Salt Lake News & Updates

Spotlight
 
advertisement
 
advertisement

 

Dec 2 - Dec 3
Beethoven and Rachmaninoff
Now here are two composers who knew how to go big. Enjoy the Ut...
Dec 1 - Dec 3
Sinbad
Ranked by Comedy Central as one of the “100 Greatest Standups o...
Dec 3
Utah Jazz vs. Denver Nuggets
The Utah Jazz host the Denver Nuggets for this NBA basketball g...
Dec 1 - Dec 3
Christkindlmarkt
Inspired by the world famous German Christmas markets, Christki...
Dec 9 - Dec 10
Utah Grizzlies vs. Rapid City Rush
Watch the Utah Grizzlies take on the Rapid City Rush on home ic...
Dec 2 - Dec 26
The Nutcracker
No holiday season is complete without the festive cheer of The ...
View All Events

The most (and least) livable states - No. 1: Utah

Published: 08/31/2012
MSN Money -- Roadmap to the future... States are regularly ranked on things like jobs, health, schools, taxes and water quality. But how do they compare on the future? A recent report from the Gallup polling organization compared "the future livability" of each state. And Utah ranked #1.

The report is based on surveys conducted over 18 months that measured sentiment on 13 metrics that gauge future livability. Some of the questions were meant to shed light on personal-finance matters like job prospects, while others aimed to get a handle on more ephemeral quality-of-life issues. Among the latter, we asked for residents' outlook on life five years from now and ranked the results.

To better understand the polling results, the website 24/7 Wall St. called Dan Witters, research director for the Gallup-Healthways Well-Being Index, and asked how Gallup chose the components of the future livability score. The survey, he said, sought to isolate factors that increase the probability that a locale will have improved economic vitality down the road.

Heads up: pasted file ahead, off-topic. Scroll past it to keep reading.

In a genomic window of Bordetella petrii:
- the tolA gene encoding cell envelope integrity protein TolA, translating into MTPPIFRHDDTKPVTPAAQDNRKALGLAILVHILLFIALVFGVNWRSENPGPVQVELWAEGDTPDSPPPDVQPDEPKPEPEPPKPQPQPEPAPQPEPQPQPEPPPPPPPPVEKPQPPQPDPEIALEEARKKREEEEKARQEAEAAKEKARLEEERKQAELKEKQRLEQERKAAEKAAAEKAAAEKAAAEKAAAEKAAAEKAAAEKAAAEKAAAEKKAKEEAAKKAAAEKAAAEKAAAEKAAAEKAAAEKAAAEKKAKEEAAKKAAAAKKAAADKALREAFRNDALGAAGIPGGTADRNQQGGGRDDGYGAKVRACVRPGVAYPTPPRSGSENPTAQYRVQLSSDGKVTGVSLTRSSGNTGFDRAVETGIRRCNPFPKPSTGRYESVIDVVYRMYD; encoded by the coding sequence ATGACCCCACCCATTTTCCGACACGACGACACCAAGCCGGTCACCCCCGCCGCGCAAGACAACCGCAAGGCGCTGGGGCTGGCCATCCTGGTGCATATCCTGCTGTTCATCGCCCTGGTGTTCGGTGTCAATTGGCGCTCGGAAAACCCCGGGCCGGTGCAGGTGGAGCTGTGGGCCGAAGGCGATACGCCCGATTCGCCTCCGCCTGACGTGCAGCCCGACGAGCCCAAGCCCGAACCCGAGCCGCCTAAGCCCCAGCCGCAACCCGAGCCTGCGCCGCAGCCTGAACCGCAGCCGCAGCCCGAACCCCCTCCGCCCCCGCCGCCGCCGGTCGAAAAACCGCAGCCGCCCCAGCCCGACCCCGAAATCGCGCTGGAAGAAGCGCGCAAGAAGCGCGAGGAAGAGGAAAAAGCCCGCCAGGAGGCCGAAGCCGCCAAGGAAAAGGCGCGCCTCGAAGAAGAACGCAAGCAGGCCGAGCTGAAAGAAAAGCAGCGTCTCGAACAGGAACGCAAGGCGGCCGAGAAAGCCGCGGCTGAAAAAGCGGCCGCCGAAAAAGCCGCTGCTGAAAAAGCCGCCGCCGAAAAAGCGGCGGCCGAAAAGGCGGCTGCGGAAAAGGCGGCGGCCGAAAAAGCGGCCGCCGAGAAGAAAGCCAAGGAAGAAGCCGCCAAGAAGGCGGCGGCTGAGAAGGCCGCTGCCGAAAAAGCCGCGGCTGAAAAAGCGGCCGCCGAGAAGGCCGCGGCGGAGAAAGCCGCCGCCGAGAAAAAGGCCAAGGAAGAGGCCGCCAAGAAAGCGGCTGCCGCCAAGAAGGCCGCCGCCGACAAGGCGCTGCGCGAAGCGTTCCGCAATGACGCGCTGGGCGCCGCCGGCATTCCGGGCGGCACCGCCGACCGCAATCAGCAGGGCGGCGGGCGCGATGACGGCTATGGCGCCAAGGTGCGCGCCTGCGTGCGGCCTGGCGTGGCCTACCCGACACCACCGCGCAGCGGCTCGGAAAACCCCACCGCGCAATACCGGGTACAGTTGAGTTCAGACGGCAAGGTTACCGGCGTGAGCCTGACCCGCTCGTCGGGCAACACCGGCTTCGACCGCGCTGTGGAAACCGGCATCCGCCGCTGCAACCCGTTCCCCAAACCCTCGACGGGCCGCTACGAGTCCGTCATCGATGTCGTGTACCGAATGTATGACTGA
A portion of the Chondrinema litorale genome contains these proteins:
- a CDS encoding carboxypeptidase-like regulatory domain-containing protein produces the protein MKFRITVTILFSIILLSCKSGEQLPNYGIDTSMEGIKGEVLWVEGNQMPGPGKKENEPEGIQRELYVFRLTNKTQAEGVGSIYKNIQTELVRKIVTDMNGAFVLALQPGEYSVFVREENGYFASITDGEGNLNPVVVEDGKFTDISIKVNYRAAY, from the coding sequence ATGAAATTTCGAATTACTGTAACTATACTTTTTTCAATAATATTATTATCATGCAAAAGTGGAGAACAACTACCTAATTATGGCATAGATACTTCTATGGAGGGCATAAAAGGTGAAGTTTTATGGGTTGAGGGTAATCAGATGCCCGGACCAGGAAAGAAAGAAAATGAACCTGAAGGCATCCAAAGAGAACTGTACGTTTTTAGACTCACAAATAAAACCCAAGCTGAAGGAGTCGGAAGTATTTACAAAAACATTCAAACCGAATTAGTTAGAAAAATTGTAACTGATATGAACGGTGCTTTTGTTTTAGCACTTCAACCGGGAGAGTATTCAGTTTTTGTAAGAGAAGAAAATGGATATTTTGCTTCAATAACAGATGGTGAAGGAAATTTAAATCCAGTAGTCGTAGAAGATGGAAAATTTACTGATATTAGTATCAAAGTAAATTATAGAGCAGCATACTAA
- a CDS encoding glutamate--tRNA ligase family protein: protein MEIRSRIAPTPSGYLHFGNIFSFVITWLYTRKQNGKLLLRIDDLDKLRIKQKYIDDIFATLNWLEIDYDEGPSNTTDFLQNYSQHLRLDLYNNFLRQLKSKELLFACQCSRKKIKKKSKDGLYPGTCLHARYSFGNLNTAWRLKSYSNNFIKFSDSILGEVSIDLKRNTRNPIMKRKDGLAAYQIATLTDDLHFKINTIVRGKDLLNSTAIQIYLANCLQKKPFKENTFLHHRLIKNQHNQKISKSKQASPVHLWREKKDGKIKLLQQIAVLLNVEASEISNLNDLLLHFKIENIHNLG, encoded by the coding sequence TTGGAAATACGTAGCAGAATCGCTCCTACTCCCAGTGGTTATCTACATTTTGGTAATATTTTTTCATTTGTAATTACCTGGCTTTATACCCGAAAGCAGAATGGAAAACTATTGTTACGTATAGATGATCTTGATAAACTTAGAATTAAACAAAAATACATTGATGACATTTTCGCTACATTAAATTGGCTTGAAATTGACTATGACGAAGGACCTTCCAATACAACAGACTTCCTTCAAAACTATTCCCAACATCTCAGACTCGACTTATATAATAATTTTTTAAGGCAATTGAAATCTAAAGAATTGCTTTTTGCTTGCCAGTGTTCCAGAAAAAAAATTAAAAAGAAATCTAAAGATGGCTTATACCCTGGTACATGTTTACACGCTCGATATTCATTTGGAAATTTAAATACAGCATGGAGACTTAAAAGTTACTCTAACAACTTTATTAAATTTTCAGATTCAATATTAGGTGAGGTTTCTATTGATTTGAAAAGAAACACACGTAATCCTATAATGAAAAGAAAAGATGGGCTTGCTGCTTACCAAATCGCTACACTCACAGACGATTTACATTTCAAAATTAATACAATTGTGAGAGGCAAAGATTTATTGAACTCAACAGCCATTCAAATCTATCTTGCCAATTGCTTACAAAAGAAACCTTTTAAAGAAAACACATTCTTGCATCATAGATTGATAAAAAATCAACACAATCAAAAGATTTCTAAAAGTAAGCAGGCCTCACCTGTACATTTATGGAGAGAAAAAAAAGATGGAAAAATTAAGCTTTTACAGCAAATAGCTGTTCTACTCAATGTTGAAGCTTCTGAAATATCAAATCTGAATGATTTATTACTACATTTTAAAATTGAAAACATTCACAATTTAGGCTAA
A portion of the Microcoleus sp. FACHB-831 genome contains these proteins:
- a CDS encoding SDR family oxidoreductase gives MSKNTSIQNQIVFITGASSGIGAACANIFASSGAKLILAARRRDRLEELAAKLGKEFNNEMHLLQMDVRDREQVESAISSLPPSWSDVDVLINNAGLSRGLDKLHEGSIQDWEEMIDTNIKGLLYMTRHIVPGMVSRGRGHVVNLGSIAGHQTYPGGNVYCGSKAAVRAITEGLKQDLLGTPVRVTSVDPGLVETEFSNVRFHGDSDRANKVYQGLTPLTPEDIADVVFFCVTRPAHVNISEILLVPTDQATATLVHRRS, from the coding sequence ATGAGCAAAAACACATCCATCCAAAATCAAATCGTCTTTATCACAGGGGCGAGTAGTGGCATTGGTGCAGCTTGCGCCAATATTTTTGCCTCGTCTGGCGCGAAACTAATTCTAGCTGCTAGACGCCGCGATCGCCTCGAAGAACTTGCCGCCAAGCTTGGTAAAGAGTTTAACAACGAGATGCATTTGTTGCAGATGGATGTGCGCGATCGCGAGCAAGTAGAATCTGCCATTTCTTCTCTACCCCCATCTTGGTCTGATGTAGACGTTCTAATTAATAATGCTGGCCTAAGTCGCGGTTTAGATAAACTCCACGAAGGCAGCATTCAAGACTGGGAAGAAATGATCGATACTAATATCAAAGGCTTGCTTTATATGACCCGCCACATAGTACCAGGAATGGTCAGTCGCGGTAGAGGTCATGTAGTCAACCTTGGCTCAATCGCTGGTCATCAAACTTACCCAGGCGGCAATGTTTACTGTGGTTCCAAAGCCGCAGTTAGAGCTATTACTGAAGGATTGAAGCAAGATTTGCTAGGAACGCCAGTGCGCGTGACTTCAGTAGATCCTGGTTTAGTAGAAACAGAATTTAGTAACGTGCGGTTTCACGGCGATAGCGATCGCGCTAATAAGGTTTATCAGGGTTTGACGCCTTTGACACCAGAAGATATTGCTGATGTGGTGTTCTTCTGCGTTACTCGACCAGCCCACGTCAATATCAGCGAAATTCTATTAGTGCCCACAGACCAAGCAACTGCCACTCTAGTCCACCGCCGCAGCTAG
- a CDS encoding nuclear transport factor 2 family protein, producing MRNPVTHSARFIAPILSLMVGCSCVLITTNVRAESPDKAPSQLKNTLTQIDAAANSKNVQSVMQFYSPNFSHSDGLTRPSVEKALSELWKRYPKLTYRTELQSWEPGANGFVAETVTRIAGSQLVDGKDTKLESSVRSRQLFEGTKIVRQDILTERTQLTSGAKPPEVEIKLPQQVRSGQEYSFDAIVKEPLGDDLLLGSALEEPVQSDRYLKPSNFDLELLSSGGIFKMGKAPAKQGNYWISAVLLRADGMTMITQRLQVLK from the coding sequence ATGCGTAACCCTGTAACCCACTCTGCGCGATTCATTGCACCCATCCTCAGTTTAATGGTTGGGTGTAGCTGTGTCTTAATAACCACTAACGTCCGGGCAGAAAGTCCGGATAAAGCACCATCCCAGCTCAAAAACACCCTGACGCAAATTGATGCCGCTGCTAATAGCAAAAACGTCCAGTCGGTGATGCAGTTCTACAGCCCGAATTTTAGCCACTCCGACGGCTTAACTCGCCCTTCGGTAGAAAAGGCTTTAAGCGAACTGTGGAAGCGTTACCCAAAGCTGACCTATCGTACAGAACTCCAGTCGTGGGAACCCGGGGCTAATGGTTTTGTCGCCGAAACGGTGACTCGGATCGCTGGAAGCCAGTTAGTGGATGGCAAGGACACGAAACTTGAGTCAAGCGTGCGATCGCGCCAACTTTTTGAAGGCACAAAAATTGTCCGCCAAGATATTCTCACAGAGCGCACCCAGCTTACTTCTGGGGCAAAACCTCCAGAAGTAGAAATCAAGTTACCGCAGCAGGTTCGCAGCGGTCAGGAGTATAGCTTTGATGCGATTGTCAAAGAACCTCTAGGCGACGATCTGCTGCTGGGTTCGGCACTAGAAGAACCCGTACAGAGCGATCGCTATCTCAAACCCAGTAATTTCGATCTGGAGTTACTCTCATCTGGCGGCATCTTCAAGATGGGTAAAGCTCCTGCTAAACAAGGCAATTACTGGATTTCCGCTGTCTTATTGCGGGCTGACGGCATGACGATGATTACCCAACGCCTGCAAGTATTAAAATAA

"If you have high economic confidence and strong job creation and high full employment, does that guarantee that you will (have the same) 20 years from now? No, obviously not," Witters said. But they are predictive.

The health factors Gallup considered, for instance (obesity, smoking and frequency of dentist visits), have long-term consequences. Obesity is one of the best predictors of diabetes, according to Witters, who noted that states with high obesity, including West Virginia, Mississippi and Kentucky, "the probability that you're going to have high levels of high blood pressure, high levels of cholesterol, high levels of physical pain" is increased.

Similarly, the wealth of a state's population is taken as an indicator of the future livability -- eight of the 10 states with the worst future livability scores are in the bottom third for median income.
0